Ghislaine Maxwell cast off the victim status of jailhouse brutality
Glossy hair, heels, cashmere, hugs with her lawyers… in cavernous Courtroom 318, Ghislaine Maxwell cast off the victim status of jailhouse brutality, writes TOM LEONARD
- Ghislaine Maxwell, 59, never conceded an inch in insisting she’s no criminal
- Gone was the hunched victim of jailhouse brutality seen previously in court
- She almost breezed into Thurgood Marshall United States Courthouse in heels
- She also wore an expensive-looking beige cashmere jumper and black trousers
- The socialite faces 80 years in prison if convicted of sex trafficking charges
Ghislaine Maxwell has never conceded an inch in her insistence that she’s no grubby criminal and, on the first day of her trial yesterday, she certainly wasn’t about to start.
As she arrived to hear opening statements for a case that could see her spend the rest of her life behind bars, gone was the hunched, confused victim of jailhouse brutality seen at previous court appearances when she was trying to win bail.
She almost breezed into Thurgood Marshall United States Courthouse. Followed by two female guards, the drab blue prison uniform of previous court appearances was replaced by an expensive-looking beige cashmere jumper, black trousers, heels and a white Covid mask.
Once inside the cavernous Courtroom 318 in downtown Manhattan, which is famous as the venue for its terrorist trials, the British socialite gave affectionate hugs to each of her four high-powered lawyers.
Where the alleged abuse took place. For Maxwell, followed by two female guards, the drab blue prison uniform of previous court appearances was replaced by an expensive-looking beige cashmere jumper, black trousers, heels and a white Covid mask today
Maxwell, 59, who is accused of procuring underage girls for pedophile Jeffrey Epstein, is set to stand trial on sex trafficking charges on November 29. She has pleaded not guilty to all charges
Ghislaine Maxwell’s sex trafficking trial has begun today in New York where the 59-year-old socialite faces 80 years in prison if convicted. She’s pictured embracing her defense lawyers
A tactile person, at least with her attorneys, Maxwell would frequently lean over them, resting her hand appreciatively on the small of their back as the morning progressed with final pre-trial delays.
She then waved to her beret-clad sister Isabel, who lives in the US and who has been representing the family in court at previous hearings, just yards away in the front row of the public seats.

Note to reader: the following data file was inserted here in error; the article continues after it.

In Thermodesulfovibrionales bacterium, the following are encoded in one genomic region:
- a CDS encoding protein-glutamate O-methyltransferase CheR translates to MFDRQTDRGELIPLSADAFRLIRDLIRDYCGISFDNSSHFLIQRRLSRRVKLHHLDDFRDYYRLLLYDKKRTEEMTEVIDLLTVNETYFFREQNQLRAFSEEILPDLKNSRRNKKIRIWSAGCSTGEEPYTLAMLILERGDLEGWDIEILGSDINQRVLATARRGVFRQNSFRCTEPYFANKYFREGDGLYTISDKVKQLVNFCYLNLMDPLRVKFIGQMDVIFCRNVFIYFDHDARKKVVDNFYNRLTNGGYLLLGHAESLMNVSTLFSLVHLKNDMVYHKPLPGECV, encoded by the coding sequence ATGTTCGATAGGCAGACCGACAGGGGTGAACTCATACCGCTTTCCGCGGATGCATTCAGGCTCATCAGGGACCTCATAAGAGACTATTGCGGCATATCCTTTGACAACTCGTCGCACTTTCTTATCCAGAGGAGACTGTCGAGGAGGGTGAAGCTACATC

Sitting next to Isabel was another ally, Leah Saffian, longtime Maxwell family lawyer and old friend of Ghislaine. Maxwell often glanced in their direction during the day but they didn’t always appear to see her.
Maxwell’s legal team has repeatedly made claims about her alleged mistreatment behind bars. She is shown in prison earlier this year with ‘a black eye’
Maxwell’s lawyer Bobbi Sternheim took the floor to deliver the defense’s presentation, saying she is ‘proud’ to represent Maxwell
Maxwell has pleaded not guilty to sex trafficking and other charges and has been awaiting trial for over a year in ‘hell-hole’ Brooklyn prison
In what may have been a reflection of her nervous energy or else a determined attempt not to let her uneasiness show, Maxwell was often a ball of energy as she feverishly wrote out notes for her lawyers, discussed tactics and once even snapped her fingers twice in succession as she appeared to become excited by some aspect of their talks.
The defendant who’d accused the authorities of purposefully making her jail life so hellish that it would ruin her chances of putting together a decent defence appeared to be making up for lost time.
She sat next to Christian Everdell, a former prosecutor on the team that convicted Mexican drug cartel leader Joaquin El Chapo Guzman, and often edged close to him to talk in his ear.
Maxwell seemed little bothered that her mask often slipped below her nose but, at this stage, she may regard contracting coronavirus as the least of her problems.
Sarah Ransome, one of several women who have accused Epstein and Ghislaine of sexual abuse, was seen arriving to the courthouse